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The Warrior Ethos

The Warrior Ethos

Wars Change, Warriors Don’t

By Steven Pressfield | Published: February 9, 2011

Today we launch a new series on the site. It’s called The Warrior Ethos. Here’s a short intro, in case you missed it. The series is intended for our young men and women in uniform, but I hope that other warriors in other walks of life will give it a chance too. Posts will appear every Monday. After this week, Writing Wednesdays will resume.

Let’s plunge right in. Here’s the introduction to The Warrior Ethos and the first two chapters. (The photo above is from Khalidiyah, Iraq, 2008—the men of Company F, 2nd Battalion, 24th Marines. Thanks to Lance Corporal Albert F. Hunt.)

THE WARRIOR ETHOS

Part One: Academies of War

“The Spartans do not ask how many are the enemy, but where are they.”

Plutarch, Sayings of the Spartans

INTRODUCTION

Writing About War

I am a writer. I write about war—external wars and internal wars, wars ancient and modern, real wars out of history and imagined wars that exist only in speculation. Why? I don’t even know myself. (more…)

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The Warrior Ethos

The Warrior Ethos

East of Eden

By Steven Pressfield | Published: February 14, 2011

[Last week we introduced this new series, The Warrior Ethos, posting the introduction and Chapters One and Two. Today's post is Chapters Three, Four, Five and Six. The Warrior Ethos will continue in this space every Monday. To see prior posts, click on the "Series" bar above. Let's resume!]

CHAPTER 3    EAST OF EDEN

Where did the Warrior Ethos come from? Why would anyone choose this hard, dangerous life? What could be the philosophy behind such a choice?

An answer may come from the Garden of Eden (which is an archetypal myth common to many cultures other than our own Judeo-Christian).

God sets up Adam and Eve in paradise, where all their needs are met without effort. But He warns them, “Don’t go near that tree in the center of the garden.” Of course, they do. The mother and father of the human race choose to eat the fruit of the tree of knowledge of good and evil.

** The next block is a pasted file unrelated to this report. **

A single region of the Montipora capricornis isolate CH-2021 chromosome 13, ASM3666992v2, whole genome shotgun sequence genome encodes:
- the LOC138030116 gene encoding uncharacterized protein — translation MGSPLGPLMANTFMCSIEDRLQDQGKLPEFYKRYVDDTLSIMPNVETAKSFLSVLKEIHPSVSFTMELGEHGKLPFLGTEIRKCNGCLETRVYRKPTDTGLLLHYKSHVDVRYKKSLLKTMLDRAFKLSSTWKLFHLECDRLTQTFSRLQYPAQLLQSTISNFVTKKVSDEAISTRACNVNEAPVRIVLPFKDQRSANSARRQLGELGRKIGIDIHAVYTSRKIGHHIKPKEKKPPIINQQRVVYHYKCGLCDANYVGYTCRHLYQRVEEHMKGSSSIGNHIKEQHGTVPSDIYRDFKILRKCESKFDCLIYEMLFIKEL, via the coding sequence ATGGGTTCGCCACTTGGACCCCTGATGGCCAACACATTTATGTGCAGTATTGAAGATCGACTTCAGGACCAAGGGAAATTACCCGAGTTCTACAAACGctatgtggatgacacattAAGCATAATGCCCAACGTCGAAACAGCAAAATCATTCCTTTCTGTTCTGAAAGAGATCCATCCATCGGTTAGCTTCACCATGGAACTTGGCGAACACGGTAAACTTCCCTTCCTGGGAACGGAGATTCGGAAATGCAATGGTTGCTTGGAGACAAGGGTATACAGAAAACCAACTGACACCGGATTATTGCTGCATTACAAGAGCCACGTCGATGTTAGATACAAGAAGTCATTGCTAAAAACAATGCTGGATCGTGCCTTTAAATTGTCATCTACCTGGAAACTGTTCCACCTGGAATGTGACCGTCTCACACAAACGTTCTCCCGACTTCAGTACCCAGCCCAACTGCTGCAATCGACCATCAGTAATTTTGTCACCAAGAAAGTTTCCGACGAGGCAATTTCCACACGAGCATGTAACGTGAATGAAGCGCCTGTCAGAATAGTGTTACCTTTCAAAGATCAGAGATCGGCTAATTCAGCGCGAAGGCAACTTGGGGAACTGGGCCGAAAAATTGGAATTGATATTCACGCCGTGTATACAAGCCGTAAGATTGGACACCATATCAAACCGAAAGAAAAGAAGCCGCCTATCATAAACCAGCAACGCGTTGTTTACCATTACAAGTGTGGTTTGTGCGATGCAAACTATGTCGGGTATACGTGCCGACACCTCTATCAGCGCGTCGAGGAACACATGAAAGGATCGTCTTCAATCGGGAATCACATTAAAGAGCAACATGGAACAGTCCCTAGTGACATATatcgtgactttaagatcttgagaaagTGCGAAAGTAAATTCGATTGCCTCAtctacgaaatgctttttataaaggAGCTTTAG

In other words, they choose to become human. They acquire a quality of consciousness that, before then, had been the possession of God alone.

God kicks them out—into the land of Nod, east of Eden. And here is the curse He lays upon Adam and Eve (and by extension upon the human race forever):

Henceforth shalt thou eat thy bread in the sweat of thy face.

In other words, from now on you humans have to work for a living.

(more…)

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The Warrior Ethos

The Warrior Ethos

Tribes, Gangs and Terrorists

By Steven Pressfield | Published: February 21, 2011

Chapter 7  Tribes, Gangs and Terrorists

Every honorable convention has its shadow version, a pseudo or evil-twin manifestation in which noble principles are practiced—but in a “dark side” system that turns means and ends on their heads.

Tony Soprano

"Men of Honor." Do criminal organizations practice the Warrior Ethos?

The Mafia and criminal gangs live by rigorous and sophisticated codes of loyalty, discipline and honor. So do terrorist organizations. Does that make them warriors? Do these groups practice the Warrior Ethos? When is “honor” not honor?

To answer this, we must consider the nature of tribes. What are the social, cultural and political characteristics of tribes?

First, tribes are hostile to all outsiders. This has been true, anthropologists tell us, of virtually all tribes in all parts of the globe and in all eras of history. Tribes are perpetually at war with all other tribes.

Tribes practice the primacy of honor. Tribes are governed not by the rule of law but by a code of honor (nang, in Pashto). Tribal codes mandate the obligation of revenge (badal). Any insult to honor must be avenged.

Tribes prize loyalty and cohesion. Tribes revere elders and the gods. Tribes resist change. Tribes suppress women. Tribes value the capacity to endure hardship.

Tribes are patient. Time means nothing in the tribal scheme. Tribes will wait out an invading enemy till he tires and goes home.

“You’ve got the watches,” say the Taliban, “but we’ve got the time.” (more…)

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